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Examining the legal strategy of WNBA star Brittney Griner who's on trial in Russia

A MARTINEZ, HOST:

In a courtroom outside Moscow, WNBA star Brittney Griner has pleaded guilty to possession of a vape cartridge containing cannabis oil. In Russia, that's punishable by up to 10 years in a penal colony. Griner also told the judge she did not intend to break the law. Theodore Simon is a veteran criminal defense attorney who has successfully won high-profile cases overseas, like that of Amanda Knox, who was acquitted of murder in Italy. Ted, what'd you think of Griner's guilty plea?

THEODORE SIMON: Well, first of all, let me open by wishing you a happy and good morning. Unfortunately, for too many Americans around the world, it's not a good morning who are incarcerated abroad. And it's just a continuing nightmare. And it certainly is one for Brittney. With respect to Brittney, she, like so many other Americans abroad, face, you know, great difficulty. They're unfamiliar with the system. It's a different language. And, of course, they don't travel with the U.S. Constitution and don't have the protections that all of us enjoy in the United States.

With regard to her guilty plea, this goes into what would be required in every foreign case. Not only do you need a detailed and comprehensive understanding of the facts and situation and history of the client, but you have to have a full understanding of the procedure and substance of the law in the foreign country so you can work within that system to accomplish the best result. You know, her guilty plea is not exactly the same thing as a guilty plea in the United States.

MARTINEZ: How? In what way?

SIMON: Well, insofar as there's still going to be some form of a trial to follow. In the United States, when someone enters a guilty plea, the next step is just sentencing. So there's a different system operating there. But I think along the lines of the guilty plea and in part - you know, it's very, very hard to comment precisely about this situation over there. And I also educate others not to grade the paper of other lawyers who are representing people in other cases because you simply don't know the cards they hold or what they're going to play. And no one would ever want to say or do anything to harm her. Go ahead.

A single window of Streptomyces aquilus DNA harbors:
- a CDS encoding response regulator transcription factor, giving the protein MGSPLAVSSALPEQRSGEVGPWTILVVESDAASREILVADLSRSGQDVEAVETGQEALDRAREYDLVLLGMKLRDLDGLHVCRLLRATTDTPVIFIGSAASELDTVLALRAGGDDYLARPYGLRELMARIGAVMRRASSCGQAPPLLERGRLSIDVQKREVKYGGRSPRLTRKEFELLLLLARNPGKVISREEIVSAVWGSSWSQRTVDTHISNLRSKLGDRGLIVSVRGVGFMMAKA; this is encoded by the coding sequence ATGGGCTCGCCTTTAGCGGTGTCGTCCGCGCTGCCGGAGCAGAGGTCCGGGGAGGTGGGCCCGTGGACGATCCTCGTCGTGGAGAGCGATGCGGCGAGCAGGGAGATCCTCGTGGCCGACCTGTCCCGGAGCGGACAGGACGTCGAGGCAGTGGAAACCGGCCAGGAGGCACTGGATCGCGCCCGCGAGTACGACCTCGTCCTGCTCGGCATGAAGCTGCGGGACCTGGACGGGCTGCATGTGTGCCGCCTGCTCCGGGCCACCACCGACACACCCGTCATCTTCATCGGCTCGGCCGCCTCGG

MARTINEZ: So she pleads guilty. Then what's the trial for then at this point? What is she going to argue? What will be argued if you already pled guilty?

SIMON: Well, I'm sure what is likely to happen is they're going to lay out the facts as she - you know, when she went through the airport and put on that evidence in anything she may or may not have said in the circumstances. So it's going to be a different system. The bottom line, I think - I don't think we should be too bogged down for that in today's discussion but rather to understand, I think, the interplay between our countries and the systems.

And, you know, again, without commenting on what has been done or not done - because who knows what's occurring behind the scenes or what the plan is - but here, I think it's important for her to be understood not as an American, so to speak, but rather as an international citizen and someone who brings a lot of goodwill to the world. And this incident was a one-off mistaken occurrence that is deserving of mitigation, regardless of what system anyone happens to find themselves in. And I think there's a - there's both legal strategy and a message along those lines that would be very worthwhile to help her rather than to characterize her in some political way.

MARTINEZ: That's veteran criminal defense attorney Theodore Simon. Theodore, thanks. Transcript provided by NPR, Copyright NPR.